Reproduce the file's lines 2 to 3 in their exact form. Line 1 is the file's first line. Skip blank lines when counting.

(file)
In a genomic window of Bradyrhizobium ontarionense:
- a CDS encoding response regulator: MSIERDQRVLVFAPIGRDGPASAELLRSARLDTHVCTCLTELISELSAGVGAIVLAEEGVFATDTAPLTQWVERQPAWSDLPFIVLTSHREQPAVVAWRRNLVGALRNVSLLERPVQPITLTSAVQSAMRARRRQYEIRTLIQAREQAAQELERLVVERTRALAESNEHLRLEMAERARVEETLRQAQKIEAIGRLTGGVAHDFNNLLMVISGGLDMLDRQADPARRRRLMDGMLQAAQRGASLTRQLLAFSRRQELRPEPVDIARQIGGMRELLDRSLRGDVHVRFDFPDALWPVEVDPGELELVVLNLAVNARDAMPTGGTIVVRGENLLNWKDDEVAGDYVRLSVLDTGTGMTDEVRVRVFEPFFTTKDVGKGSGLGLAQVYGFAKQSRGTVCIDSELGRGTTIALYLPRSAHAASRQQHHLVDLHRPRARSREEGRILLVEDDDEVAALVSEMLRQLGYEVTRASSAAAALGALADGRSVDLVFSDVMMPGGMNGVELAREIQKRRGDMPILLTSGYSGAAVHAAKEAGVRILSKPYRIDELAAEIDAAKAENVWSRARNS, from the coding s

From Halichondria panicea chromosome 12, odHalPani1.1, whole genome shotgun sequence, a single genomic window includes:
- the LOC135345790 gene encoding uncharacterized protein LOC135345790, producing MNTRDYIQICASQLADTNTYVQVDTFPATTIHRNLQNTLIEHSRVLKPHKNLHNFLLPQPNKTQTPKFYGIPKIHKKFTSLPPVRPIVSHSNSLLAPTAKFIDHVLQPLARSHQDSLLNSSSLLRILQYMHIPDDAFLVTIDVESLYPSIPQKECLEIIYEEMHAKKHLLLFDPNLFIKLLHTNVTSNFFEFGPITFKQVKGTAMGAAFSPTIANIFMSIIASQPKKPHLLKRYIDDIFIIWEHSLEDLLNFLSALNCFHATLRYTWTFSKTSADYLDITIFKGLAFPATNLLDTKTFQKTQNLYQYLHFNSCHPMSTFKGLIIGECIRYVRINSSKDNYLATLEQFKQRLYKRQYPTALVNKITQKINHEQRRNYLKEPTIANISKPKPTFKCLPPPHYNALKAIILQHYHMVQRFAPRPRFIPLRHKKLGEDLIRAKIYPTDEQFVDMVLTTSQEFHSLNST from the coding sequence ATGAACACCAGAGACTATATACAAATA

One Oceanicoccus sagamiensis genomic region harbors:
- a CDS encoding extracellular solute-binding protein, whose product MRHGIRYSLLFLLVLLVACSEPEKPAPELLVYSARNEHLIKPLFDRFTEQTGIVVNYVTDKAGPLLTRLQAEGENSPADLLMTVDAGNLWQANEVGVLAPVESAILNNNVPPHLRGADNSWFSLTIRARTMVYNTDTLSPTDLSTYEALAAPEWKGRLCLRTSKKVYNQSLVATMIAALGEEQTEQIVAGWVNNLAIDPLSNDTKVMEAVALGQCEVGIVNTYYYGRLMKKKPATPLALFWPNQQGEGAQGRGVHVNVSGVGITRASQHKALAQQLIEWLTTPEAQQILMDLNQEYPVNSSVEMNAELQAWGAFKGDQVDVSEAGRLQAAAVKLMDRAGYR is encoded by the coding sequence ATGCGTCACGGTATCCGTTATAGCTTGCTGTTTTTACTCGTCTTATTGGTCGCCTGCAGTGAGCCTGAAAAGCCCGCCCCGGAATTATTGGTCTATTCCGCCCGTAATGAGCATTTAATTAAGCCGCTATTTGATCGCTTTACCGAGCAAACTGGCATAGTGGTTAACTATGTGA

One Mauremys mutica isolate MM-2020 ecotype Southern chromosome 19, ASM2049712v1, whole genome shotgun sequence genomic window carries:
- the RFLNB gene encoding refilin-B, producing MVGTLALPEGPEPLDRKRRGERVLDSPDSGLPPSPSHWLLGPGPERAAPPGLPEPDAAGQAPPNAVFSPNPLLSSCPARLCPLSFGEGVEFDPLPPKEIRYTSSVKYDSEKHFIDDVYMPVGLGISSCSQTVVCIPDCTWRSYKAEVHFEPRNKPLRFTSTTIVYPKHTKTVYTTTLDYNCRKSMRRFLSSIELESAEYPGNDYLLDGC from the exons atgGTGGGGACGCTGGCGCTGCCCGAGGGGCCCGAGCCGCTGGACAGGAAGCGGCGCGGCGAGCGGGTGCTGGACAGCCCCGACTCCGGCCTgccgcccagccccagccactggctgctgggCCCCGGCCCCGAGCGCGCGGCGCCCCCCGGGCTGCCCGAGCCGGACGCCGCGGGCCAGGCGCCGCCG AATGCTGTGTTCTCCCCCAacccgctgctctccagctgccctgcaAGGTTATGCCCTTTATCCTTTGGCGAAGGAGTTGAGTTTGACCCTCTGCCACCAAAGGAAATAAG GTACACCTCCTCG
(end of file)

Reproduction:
- a CDS encoding response regulator: MSIERDQRVLVFAPIGRDGPASAELLRSARLDTHVCTCLTELISELSAGVGAIVLAEEGVFATDTAPLTQWVERQPAWSDLPFIVLTSHREQPAVVAWRRNLVGALRNVSLLERPVQPITLTSAVQSAMRARRRQYEIRTLIQAREQAAQELERLVVERTRALAESNEHLRLEMAERARVEETLRQAQKIEAIGRLTGGVAHDFNNLLMVISGGLDMLDRQADPARRRRLMDGMLQAAQRGASLTRQLLAFSRRQELRPEPVDIARQIGGMRELLDRSLRGDVHVRFDFPDALWPVEVDPGELELVVLNLAVNARDAMPTGGTIVVRGENLLNWKDDEVAGDYVRLSVLDTGTGMTDEVRVRVFEPFFTTKDVGKGSGLGLAQVYGFAKQSRGTVCIDSELGRGTTIALYLPRSAHAASRQQHHLVDLHRPRARSREEGRILLVEDDDEVAALVSEMLRQLGYEVTRASSAAAALGALADGRSVDLVFSDVMMPGGMNGVELAREIQKRRGDMPILLTSGYSGAAVHAAKEAGVRILSKPYRIDELAAEIDAAKAENVWSRARNS, from the coding s

From Halichondria panicea chromosome 12, odHalPani1.1, whole genome shotgun sequence, a single genomic window includes: